Sharing worst practice

18th August 2011


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  • Business & Industry ,
  • Management ,
  • Employee engagement ,
  • Benchmarking ,
  • EMS

Author

IEMA

Following pledges by Oil & Gas UK to ensure the sector learns the lessons of a leak from a Shell platform off the coast of Scotland, Sarah-Jayne Russell argues that honesty is definitely the best policy.

Nobody likes to be reminded of their mistakes; whether it’s a bad haircut, a foolish car purchase or a cringemaking foot-in-mouth moment. To err may be human, but we all like to hope that we are slightly less human than everyone else.

Then when we do make an error, we often work to quickly solve the problem and forget it ever happened, we do not generally broadcast it to our friends and colleagues. The same is frequently true not only of organisations, but of the departments, divisions and sites within them.

But while no one wants the embarrassment of admitting they got something wrong, mistakes and close calls are the best places to learn how not to do something in the future – just take a look at the importance of near-miss reporting in health and safety.

Whether it’s a breakdown of processes that leads to an environmental disaster like Deepwater Horizon, or a failure to engage staff that means a project to cut waste levels misses its target, frank communication about the problem and its causes could help to ensure such issues are avoided in future.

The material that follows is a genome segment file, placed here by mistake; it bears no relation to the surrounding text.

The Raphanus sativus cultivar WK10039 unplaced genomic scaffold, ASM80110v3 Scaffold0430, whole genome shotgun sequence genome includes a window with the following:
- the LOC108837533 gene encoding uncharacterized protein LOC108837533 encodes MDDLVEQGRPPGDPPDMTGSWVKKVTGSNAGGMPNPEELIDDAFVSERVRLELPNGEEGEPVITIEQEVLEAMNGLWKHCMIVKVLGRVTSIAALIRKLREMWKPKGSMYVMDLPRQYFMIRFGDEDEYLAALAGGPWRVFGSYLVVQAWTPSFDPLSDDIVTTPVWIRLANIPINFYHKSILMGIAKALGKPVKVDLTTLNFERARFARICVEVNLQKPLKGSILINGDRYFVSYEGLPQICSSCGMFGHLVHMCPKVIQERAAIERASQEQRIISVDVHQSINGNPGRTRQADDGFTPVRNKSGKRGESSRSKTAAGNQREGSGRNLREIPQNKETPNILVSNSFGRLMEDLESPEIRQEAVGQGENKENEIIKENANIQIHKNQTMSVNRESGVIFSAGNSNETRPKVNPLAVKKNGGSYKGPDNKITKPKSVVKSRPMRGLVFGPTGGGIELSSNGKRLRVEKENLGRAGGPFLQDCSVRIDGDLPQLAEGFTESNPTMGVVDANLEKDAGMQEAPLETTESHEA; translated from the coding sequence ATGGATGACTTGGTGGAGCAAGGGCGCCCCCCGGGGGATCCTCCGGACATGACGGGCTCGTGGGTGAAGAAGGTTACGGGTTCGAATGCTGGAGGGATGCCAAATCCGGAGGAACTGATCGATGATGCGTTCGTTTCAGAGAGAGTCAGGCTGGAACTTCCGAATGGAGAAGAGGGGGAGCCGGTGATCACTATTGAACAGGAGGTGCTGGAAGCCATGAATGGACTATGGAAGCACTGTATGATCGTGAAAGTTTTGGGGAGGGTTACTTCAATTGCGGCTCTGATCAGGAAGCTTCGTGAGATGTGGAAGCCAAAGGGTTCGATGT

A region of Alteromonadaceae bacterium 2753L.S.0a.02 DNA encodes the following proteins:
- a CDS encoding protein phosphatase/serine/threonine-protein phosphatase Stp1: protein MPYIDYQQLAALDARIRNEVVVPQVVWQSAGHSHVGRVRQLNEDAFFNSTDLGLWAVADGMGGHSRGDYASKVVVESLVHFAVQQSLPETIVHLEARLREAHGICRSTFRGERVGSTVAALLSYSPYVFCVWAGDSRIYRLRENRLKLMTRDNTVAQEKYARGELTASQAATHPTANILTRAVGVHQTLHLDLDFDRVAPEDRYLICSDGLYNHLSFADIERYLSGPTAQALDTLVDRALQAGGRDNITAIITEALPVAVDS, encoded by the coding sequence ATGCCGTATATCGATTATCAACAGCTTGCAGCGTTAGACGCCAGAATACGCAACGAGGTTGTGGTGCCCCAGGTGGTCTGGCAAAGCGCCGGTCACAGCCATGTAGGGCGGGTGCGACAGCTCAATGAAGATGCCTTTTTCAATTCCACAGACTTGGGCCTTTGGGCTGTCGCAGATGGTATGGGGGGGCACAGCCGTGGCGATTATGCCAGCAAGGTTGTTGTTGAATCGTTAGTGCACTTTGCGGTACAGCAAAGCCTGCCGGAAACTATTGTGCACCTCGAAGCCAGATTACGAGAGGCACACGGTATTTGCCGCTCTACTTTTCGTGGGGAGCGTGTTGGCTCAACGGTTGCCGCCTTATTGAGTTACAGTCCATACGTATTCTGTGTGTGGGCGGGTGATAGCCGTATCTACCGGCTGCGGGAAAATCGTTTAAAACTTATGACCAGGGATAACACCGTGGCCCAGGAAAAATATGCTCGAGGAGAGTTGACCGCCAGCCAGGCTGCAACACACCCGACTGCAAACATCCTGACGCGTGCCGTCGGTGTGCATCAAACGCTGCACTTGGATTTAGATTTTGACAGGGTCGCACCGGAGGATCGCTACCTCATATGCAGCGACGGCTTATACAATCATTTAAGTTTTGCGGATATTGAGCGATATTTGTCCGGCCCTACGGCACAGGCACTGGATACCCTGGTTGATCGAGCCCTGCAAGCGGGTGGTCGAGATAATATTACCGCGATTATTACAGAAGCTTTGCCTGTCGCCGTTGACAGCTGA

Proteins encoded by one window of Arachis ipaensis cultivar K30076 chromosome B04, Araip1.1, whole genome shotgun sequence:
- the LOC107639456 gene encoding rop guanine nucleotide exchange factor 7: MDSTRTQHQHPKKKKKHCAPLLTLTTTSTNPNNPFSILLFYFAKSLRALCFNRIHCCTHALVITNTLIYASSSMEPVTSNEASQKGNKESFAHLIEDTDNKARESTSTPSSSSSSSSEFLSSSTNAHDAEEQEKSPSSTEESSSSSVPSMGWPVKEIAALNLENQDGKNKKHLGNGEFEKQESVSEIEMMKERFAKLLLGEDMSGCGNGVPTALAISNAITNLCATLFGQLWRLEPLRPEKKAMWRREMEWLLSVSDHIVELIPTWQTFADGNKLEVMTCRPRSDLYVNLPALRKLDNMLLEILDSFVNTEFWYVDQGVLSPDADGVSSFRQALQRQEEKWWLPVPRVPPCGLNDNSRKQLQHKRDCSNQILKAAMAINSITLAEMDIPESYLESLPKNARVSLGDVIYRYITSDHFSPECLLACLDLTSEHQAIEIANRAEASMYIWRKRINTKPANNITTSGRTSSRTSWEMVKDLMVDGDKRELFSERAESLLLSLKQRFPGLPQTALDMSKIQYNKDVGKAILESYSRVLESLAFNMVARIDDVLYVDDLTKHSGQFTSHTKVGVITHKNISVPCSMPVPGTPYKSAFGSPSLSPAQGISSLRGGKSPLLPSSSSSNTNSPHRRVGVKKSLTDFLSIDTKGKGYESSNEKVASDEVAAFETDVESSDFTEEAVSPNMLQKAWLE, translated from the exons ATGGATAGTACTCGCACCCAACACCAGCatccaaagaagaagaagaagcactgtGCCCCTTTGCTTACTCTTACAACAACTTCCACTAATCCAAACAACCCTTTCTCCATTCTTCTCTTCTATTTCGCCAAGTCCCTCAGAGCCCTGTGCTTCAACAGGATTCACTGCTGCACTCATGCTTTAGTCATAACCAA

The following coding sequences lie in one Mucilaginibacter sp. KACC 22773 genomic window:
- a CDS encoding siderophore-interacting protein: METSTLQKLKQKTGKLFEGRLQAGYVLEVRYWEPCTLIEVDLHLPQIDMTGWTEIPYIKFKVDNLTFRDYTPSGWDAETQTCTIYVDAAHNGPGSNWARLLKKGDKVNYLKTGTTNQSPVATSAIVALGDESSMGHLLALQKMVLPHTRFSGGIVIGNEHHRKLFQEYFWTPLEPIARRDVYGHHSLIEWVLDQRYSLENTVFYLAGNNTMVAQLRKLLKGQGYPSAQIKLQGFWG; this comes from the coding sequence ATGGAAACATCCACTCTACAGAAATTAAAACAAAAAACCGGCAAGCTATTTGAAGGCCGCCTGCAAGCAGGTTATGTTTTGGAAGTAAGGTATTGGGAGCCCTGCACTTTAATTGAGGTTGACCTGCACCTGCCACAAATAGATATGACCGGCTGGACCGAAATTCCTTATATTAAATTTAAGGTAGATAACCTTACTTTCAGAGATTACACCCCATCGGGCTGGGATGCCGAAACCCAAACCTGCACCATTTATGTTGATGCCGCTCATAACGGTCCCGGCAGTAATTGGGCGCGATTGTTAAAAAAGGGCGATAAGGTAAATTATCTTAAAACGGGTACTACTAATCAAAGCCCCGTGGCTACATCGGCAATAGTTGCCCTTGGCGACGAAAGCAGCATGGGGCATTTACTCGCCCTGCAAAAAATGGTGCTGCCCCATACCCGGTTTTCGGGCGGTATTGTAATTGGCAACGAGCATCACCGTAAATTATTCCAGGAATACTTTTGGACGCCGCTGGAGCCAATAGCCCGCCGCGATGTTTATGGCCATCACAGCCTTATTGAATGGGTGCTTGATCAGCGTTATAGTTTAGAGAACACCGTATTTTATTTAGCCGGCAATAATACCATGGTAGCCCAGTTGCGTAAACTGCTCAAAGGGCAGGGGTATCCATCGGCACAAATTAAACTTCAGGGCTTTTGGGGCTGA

The trouble is this involves a change of mindset for both individuals and organisations. Admitting that something went wrong and describing what happened mustn’t be seen as a weakness but as an opportunity, just like sharing best practice.

If one department learns that its staff failed to carry out a vital check because they didn’t understand its purpose, it should prompt the whole organisation to examine staff training and engagement and its wider management system.

Disasters like the 2005 Buncefield fire show that organisations often start out with adequate safety devices and procedures but, over time, frequent staff changes and poor communication and training can erode understanding of their role in the control system and they can be bypassed or poorly maintained.

In such cases, where details are made public, all organisations, regardless of their sector are reminded of the importance of maintaining and refreshing their systems and processes.

Imagine what organisations could learn if they shared information about problems that are currently never made public; if they shared bad as well as best practice.

It will be interesting to see how much Shell is willing to discuss with the rest of its sector from its investigation into what caused the leak at the Gannet Alpha platform.

Expecting businesses to reveal mistakes to their competitors, and their stakeholders, is perhaps too much to hope for, but sharing lessons inside our own organisations is not; it’s sound business practice. Senior managers must take the lead in encouraging the disclosure of problems and what was learned from them in a positive culture of learning from mistakes and moving on, rather than one of finger pointing and assigning blame.


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